Gibson Island was saved, but it had come desperately close to becoming golf’s next Lido. Macdonald’s disappeared Lido Golf Club, on Long Island, has taken on mythological status since its closing in 1942, and Gibson Island nearly challenged its ranking as the best no-longer golf course in the world. But with so much of the course missing and changed, did Gibson already qualify to be counted among golf’s lost treasures? As I followed Kevin from the clubhouse to the island museum and out onto the course, the question came with us: Was Gibson Island a golden-age tragedy or a present-day triumph?
I had a few holes left to figure it out. Meanwhile, I was having a damn good time.
The fifth was my favorite hole yet, a beefy par 4 hugging the waters of Red House Cove, where we putted against a backdrop of bare white masts. While golf had been through the gauntlet at Gibson Island, boating had always thrived, and yachting carried the island’s recreational reputation. (The clubhouse is packed with sailing trophies and memorabilia that even this land lover found impressive.) Folks from D.C. and Baltimore were more likely to know Gibson Island for its yacht club than its golf course, but as Kevin pointed me toward the forest behind the fifth green, I found a leaf-covered path leading me into the woods and the course that could have been.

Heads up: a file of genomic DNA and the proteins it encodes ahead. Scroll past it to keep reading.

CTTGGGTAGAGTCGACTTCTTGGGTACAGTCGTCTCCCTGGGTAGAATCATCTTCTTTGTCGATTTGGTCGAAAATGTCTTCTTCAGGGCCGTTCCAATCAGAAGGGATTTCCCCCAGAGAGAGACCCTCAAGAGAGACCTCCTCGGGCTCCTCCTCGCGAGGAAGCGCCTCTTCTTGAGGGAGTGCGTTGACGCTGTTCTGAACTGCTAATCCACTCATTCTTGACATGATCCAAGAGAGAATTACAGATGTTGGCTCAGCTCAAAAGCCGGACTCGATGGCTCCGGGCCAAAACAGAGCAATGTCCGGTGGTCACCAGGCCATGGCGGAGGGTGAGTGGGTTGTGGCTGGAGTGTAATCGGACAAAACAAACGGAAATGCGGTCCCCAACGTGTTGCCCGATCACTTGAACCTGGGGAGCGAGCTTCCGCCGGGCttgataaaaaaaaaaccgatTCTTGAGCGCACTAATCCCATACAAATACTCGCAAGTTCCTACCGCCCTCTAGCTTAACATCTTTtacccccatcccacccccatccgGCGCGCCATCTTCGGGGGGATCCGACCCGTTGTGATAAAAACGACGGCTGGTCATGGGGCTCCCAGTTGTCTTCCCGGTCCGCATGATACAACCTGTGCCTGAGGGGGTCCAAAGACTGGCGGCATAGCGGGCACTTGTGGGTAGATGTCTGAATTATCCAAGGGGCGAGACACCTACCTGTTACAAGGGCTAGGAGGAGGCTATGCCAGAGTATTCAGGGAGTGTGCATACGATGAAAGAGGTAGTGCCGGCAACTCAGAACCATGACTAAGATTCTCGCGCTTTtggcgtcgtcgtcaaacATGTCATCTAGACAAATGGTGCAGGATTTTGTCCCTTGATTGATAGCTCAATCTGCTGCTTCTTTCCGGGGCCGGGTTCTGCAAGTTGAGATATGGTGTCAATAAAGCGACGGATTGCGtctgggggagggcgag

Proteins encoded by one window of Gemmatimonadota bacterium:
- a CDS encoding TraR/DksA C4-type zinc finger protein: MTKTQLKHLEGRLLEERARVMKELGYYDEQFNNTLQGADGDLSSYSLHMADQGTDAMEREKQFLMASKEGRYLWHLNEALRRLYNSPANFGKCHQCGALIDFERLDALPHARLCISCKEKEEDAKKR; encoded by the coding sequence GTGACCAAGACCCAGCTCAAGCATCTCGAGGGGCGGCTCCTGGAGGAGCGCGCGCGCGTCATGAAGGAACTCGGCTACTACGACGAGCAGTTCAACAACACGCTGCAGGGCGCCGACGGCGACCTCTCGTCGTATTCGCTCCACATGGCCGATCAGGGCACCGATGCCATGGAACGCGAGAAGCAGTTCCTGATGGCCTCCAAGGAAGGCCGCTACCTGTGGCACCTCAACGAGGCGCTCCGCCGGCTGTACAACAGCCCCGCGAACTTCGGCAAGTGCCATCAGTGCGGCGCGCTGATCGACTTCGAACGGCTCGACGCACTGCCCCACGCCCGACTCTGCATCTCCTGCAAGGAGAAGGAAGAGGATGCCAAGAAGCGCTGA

The current-day design turns left after the fifth, toward a post-Macdonald par 3 built to chop the course in half and bring golfers west, over to Gibson Island’s closing trio. According to Kevin’s map, the original sixth continued north along the water—a big hole, likely a par 5—ending at the start of a tight peninsula of golf holes that played out to a cape called Goat Point. (After the holes were abandoned, goats were brought in to manage the overgrowth—and of course they ate everything else on the island too. Goat stories have only one ending.)